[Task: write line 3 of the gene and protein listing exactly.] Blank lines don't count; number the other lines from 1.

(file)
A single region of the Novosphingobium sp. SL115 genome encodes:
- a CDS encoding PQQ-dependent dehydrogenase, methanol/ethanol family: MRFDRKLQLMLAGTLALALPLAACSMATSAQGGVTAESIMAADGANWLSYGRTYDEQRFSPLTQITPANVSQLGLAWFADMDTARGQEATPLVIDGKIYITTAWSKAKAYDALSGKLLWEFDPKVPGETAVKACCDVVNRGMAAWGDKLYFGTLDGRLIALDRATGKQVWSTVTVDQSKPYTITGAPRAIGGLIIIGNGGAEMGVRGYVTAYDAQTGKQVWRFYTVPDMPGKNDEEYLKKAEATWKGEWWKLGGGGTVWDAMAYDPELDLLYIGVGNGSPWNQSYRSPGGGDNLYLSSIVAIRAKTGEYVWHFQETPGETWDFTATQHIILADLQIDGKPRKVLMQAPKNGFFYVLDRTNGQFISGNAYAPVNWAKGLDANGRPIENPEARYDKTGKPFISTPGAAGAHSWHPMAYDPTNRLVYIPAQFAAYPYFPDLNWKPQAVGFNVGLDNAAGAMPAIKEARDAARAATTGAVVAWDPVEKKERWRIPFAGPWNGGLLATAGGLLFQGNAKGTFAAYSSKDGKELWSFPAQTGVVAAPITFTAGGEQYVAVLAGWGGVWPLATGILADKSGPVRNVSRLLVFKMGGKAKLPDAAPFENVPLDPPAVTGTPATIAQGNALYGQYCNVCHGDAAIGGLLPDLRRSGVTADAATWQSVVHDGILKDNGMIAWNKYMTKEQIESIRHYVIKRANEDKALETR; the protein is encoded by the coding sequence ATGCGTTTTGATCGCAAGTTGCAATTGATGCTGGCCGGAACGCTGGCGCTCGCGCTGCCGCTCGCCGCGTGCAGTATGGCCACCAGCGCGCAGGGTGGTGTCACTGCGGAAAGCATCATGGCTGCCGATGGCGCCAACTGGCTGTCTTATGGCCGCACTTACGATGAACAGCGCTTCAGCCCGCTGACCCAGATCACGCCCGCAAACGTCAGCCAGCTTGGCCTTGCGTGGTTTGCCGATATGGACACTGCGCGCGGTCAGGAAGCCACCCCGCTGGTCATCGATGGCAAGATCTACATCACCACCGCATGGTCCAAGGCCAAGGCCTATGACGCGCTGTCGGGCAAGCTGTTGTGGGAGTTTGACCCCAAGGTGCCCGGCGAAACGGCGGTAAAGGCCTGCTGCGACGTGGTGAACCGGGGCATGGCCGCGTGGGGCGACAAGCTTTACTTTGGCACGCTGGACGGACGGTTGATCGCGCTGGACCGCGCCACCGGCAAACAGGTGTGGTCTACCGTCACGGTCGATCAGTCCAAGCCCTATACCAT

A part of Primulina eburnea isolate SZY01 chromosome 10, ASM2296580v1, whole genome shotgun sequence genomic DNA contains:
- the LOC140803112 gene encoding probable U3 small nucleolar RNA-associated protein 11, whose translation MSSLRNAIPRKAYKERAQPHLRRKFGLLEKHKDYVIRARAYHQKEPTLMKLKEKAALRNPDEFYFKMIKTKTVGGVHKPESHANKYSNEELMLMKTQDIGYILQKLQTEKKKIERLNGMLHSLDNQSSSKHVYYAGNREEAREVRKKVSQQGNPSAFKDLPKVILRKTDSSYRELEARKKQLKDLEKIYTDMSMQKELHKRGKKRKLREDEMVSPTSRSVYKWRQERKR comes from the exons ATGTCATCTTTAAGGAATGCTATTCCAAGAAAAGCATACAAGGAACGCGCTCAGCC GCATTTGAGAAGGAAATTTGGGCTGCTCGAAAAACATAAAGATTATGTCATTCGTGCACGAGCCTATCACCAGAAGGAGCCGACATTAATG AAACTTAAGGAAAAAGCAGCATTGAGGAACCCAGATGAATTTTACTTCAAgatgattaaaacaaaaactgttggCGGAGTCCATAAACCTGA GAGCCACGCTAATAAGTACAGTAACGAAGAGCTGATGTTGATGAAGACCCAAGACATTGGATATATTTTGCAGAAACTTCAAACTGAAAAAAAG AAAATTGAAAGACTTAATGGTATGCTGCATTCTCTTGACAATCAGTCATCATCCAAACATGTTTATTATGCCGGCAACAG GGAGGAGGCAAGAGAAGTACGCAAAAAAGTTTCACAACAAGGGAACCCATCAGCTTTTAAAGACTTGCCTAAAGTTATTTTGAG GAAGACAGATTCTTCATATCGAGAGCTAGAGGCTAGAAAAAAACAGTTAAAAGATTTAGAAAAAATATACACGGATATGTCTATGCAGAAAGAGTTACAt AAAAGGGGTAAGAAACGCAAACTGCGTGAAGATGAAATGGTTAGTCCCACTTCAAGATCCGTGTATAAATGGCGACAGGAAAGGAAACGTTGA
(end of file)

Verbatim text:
A part of Primulina eburnea isolate SZY01 chromosome 10, ASM2296580v1, whole genome shotgun sequence genomic DNA contains: